“#WeSmileToo is important to the new wave and helps shape the world in ways that haven’t been done, haven’t been thought of, haven’t been implemented. THAT’s the first step to creating world peace. Campaigns like this can open eyes to people seeing others for who they really are, regardless of color: our fellow man.

Society represents bodies, in general, as unrealistic. Men of color are either used as sex symbols, blueprints for the rebellious, or comedic relief. In a lot of cases, all three. There’s so many hues, shades, and walks of life. I felt, growing up, there wasn’t many people to look up to, because I didn’t see many people “like me.”

My mother, a white woman, raised me in “black influence.” I grew up listening to R&B and rap (sex symbols and rebellious folk). Though I enjoyed the music, I did have troubles relating. Being half one race, and half another can push and pull you in all kinds of directions. When you WANT to coast the middle but are told a drop of black makes you black, it’s hard to identify yourself in the same way others can.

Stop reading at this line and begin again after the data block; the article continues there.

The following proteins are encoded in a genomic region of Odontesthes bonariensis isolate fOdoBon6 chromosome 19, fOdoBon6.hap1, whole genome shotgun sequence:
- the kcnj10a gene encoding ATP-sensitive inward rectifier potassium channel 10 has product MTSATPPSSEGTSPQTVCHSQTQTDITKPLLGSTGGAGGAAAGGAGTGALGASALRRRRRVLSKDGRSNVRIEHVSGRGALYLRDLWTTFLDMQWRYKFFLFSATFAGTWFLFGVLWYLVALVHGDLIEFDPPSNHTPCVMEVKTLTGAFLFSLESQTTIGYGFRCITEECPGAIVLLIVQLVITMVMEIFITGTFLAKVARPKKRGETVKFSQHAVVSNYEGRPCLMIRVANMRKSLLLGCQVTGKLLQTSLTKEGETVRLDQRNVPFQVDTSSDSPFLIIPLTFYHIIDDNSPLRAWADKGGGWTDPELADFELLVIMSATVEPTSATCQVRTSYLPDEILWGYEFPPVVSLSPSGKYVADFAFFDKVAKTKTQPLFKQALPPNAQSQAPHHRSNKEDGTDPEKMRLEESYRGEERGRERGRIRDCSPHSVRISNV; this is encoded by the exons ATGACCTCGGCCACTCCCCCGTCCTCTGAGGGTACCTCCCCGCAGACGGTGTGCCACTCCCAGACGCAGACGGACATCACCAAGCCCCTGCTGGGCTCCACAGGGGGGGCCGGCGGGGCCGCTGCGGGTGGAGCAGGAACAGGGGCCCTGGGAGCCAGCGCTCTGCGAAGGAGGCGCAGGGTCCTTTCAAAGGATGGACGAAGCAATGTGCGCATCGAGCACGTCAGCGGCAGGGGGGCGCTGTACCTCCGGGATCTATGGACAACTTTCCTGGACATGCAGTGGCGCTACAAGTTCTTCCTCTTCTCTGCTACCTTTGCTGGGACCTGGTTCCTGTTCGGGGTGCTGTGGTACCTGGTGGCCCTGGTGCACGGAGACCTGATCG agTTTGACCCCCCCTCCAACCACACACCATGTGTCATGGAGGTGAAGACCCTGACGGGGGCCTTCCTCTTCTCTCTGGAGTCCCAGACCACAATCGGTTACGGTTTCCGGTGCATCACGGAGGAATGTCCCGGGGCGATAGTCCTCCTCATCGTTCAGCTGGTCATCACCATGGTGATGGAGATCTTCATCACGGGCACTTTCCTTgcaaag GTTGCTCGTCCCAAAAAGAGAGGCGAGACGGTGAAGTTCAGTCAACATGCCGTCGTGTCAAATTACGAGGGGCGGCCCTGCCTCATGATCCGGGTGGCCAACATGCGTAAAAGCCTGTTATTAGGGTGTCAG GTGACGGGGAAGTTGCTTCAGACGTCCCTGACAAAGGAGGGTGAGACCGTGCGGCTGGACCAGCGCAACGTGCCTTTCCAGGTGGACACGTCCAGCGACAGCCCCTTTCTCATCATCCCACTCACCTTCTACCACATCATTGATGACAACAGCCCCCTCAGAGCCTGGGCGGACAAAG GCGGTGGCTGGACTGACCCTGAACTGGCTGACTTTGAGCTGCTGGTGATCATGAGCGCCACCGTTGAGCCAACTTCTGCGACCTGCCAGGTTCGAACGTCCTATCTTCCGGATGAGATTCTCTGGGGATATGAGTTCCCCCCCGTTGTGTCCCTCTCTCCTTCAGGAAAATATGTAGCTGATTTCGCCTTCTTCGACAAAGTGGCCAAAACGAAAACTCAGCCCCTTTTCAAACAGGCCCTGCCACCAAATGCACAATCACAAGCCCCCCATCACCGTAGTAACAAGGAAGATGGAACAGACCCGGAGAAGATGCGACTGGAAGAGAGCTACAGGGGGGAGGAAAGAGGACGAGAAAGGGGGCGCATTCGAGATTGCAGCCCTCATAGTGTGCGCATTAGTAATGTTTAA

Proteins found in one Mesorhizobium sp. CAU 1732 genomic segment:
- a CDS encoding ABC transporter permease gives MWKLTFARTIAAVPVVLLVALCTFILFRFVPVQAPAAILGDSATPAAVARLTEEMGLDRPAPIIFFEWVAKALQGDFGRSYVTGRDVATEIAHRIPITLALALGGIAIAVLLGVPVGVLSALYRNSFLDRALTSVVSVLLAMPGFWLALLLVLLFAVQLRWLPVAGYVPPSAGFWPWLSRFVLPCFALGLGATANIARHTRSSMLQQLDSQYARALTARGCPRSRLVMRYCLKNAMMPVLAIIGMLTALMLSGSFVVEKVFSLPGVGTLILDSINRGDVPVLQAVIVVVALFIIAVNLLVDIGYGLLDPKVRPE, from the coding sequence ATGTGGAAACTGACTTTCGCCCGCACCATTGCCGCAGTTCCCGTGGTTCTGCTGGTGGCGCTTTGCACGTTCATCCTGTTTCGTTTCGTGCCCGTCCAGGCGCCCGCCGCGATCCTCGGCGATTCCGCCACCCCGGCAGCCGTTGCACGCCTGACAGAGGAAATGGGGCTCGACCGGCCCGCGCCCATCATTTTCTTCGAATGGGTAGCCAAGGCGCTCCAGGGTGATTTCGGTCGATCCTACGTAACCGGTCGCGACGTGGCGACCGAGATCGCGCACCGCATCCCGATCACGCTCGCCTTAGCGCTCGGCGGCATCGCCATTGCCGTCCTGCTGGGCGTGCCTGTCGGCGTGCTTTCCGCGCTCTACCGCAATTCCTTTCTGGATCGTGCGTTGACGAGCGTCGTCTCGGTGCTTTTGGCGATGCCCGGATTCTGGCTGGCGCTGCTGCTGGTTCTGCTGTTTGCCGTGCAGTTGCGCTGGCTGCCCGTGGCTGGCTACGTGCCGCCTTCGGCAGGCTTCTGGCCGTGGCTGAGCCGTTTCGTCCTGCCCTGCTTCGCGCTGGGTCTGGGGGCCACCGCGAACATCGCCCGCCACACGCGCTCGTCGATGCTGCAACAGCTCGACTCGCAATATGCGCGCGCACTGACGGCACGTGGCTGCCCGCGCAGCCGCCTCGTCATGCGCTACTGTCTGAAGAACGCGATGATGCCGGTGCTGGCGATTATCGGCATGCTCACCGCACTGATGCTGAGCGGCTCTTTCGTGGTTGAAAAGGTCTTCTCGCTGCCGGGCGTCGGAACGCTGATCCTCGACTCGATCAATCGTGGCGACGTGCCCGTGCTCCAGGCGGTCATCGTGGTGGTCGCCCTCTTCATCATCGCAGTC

Body type, purpose, and personal style can be difficult on it’s own; throw race into the mix and you have yourself a real conundrum. Living in the United States is supposed to be great BECAUSE we’re a melting pot of ethnicity and physical appearances. Everyone should feel accepted. More types of people should be represented in the media, so more types of people can grow up with a clear idea in mind of the diversity that exists around them. That clear idea should also be to accept who you are, what you look like, what you like, what you’ve been through, and thrive as a person, not just a race.

#WeSmileToo challenges stereotypes. I got to meet people of all walks of life, all faced with their own challenges. These campaigns prove that you don’t need to be a cookie-cutter version of what media portrays. All people should smile. And all colors, in all hues, should be celebrated. Hopefully, this campaign will change a lot for a lot of people.”